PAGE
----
Unlike the later LMS films these three films all gained a review in the British Film Institute’s publication Sight & Sound. This would indicate that sponsored film when made by members of the British documentary group was worthy of comment were as sponsored film made by purely commercial interests did not warrant critical examination, it is something of a shame that this sort of division existed as both the LMS and the GPO units were both promoting there sponsors products. Furthermore it is interesting to note that the Southern Railway Magazine the staff magazine for employees of the Southern Railway makes no mention of the above films within its pages.

The first reference to film made by the Southern Railway Magazine, is the appointment of Mr J.Masterton from April 1st 1936 as Head of the Film and Photographic Department, which was part of the Southern Railway’s Advertising department. Masterton had formally been Outdoor Carriage and Wagon Assistant to the Chief Mechanical Engineer. No mention is made to his credentials within film or photography. As part of the above announcement the S.R.Magazine made this justification of the appointment:-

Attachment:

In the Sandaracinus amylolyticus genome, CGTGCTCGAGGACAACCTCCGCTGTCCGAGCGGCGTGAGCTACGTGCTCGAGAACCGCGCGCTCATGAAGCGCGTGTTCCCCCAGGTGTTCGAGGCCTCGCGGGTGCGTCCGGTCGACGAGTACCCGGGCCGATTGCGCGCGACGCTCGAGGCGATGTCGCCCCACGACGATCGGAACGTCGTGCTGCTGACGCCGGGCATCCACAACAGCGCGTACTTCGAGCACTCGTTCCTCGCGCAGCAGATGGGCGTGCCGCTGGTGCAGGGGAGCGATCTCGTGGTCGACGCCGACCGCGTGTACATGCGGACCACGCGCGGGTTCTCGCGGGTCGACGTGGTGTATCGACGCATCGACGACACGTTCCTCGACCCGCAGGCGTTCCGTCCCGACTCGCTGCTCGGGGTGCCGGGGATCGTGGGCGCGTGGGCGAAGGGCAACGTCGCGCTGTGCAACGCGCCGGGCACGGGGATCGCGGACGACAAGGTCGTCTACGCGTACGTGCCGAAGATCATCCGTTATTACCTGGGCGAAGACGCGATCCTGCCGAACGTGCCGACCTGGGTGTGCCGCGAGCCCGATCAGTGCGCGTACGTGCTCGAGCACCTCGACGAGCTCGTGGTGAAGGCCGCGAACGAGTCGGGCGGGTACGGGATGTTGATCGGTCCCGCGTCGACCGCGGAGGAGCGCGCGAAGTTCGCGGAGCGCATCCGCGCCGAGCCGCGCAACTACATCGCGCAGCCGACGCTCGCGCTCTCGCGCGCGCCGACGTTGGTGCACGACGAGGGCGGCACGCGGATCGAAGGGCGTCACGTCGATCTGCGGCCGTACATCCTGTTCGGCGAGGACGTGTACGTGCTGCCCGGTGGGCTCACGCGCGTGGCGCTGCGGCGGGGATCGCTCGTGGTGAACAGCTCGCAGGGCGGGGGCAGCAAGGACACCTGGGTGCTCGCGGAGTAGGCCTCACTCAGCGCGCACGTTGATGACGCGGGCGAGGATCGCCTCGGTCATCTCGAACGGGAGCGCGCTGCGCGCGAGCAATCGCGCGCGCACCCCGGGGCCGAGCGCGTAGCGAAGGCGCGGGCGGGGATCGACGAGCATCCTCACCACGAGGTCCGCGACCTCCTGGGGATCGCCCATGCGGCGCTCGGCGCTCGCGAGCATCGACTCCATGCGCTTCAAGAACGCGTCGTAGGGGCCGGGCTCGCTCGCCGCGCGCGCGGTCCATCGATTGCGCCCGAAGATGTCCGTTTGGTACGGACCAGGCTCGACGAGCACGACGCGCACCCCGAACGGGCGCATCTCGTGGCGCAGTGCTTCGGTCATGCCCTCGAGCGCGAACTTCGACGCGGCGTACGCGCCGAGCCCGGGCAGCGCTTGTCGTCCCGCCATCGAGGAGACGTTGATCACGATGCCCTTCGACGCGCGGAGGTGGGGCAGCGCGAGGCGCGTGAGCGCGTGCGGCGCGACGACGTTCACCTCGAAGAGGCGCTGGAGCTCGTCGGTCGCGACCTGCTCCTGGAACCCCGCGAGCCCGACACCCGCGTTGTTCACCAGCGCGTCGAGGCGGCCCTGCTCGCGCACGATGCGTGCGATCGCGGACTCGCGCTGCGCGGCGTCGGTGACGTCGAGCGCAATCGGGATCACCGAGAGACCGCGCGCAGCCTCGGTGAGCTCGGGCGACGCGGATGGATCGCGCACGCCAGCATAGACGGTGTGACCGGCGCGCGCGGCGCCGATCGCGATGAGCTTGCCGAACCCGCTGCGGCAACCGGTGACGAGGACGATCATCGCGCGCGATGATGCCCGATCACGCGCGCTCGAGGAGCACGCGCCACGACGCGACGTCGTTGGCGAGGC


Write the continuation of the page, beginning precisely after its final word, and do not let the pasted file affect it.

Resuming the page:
Photographs and films have always been part of the work of the advertising department; but the rapid growth and expansion of this particular branch in recent years has lead to the necessity for an entirely new section being formed.

Nowadays the cinematograph also is being increasingly used as a means of propaganda, and the railway companies, like most other large business organisations are making more and more use of it for publicity purposes, staff instruction and research.